The influx of global providers delivering cloud servicesfrom data centres in Africa is not only “fantastic” news for them but also for the continent’s ICT sector.

This was the sentiment shared by Stephane Duproz, CEO of Africa Data Centres, speaking at the ITWeb Cloud, Data Centre & DevOps Summit, at The Forum, in Bryanston, earlier this week.

Duproz told the audience such a move will drive growth; it is going to attract other worldwide providers and help develop the digital ecosystem, which is a key a driver for the development of data centres in Africa.

“They are already doubling their capacity and that is fantastic news for everyone,” he said. “Not only are they doubling their capacity in South Africa, but they can go back to their headquarters and say we are doing well in Africa.”

This may in turn get them thinking about opening data centres in Kenya or Lagos, he pointed out.

The African continent has seen increased cloud appetite over the past year. Software giant Microsoft became the first global provider to deliver cloud services from data centres on the African continent, opening two data centre regions in SA in March last year.

Similarly, enterprise software company Oracle announced last September plans to launch data centres in SA, while fellow US-based company Amazon Web Services is expected to open data centres in the country sometime this year.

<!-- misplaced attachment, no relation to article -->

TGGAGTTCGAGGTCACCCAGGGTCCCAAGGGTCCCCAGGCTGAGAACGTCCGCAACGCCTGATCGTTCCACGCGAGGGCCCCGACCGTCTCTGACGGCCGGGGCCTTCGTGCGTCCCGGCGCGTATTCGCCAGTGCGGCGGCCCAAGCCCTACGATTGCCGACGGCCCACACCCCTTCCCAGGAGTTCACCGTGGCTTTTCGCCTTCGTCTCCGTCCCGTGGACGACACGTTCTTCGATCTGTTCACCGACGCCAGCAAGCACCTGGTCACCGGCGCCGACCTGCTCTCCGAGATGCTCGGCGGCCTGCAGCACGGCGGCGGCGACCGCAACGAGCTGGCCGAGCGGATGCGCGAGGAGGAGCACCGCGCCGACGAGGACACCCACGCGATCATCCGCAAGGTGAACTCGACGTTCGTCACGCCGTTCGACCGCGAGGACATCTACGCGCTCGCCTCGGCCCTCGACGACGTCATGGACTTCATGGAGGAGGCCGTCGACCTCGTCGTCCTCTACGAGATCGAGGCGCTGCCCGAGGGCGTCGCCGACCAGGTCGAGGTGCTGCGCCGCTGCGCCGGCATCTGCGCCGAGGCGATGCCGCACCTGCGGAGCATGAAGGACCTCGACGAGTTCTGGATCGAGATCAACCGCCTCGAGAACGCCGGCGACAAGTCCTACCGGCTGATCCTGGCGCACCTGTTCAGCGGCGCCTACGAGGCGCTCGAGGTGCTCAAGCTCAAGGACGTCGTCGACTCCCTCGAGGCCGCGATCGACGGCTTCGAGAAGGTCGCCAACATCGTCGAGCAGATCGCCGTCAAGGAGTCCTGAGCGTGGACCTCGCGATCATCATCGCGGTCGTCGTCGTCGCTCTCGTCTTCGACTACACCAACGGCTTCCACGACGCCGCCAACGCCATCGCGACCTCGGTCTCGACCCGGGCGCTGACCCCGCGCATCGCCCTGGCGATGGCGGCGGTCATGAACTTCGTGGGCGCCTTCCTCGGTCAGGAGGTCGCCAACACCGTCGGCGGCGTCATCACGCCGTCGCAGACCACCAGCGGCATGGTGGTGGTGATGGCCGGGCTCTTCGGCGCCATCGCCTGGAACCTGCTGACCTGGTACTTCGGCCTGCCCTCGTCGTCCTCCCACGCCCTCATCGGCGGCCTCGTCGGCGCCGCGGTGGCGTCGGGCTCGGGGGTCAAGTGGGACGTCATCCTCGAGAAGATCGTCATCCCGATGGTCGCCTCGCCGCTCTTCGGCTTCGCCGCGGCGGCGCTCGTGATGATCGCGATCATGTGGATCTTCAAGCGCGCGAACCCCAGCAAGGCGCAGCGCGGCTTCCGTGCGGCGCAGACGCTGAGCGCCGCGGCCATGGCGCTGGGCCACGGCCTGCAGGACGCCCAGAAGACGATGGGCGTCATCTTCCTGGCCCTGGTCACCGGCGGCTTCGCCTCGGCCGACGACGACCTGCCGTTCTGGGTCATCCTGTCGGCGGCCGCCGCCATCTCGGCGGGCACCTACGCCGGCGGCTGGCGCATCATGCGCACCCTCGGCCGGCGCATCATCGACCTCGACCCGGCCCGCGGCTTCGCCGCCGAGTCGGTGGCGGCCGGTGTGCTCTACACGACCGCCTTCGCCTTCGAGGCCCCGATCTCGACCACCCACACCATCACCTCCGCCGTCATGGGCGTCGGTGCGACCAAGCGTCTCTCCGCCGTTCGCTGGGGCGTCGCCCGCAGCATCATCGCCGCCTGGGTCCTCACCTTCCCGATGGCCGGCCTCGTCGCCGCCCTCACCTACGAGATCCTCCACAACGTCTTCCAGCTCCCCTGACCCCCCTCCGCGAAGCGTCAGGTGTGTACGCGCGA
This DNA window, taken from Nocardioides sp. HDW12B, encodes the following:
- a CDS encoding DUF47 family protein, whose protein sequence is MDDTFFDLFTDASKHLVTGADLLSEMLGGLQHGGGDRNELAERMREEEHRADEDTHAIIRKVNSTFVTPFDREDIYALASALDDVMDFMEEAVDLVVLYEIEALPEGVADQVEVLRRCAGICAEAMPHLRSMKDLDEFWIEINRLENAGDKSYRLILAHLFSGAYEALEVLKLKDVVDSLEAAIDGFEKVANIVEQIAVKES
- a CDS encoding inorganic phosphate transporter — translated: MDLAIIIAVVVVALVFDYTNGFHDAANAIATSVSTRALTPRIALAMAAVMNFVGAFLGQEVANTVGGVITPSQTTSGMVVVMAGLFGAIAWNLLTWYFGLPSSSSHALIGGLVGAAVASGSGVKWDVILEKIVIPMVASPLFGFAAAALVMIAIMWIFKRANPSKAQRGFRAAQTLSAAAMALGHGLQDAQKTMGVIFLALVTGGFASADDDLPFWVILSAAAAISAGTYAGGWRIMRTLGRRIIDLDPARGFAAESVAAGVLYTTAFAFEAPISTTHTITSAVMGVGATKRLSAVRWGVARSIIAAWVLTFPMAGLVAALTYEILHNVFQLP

According to Duproz, data sovereignty is a big trend in the African data centre market.

This rise is driven by the need to determine where African data is stored, he stated. “Our data is not in Africa, we need to bring it back. African data is very often in Europe.”

For example, Kenya, which is the leader in this area, has said Kenyan data will not go out of the country. “This means, everybody wishing to use Kenyan data needs to have its infrastructure in Kenya.

“The immediate consequence is that global cloud service providers will set up data centres in that specific country.”

Duproz continued to say one of the key missions of data centre operators is to bring African data back to the continent, adding that a lot of governments on the continent are wishing to build their own data centres.

“The reason for this is that governments’ use of the digital ecosystem and data centres is delivering huge profits and savings for them,” he concluded.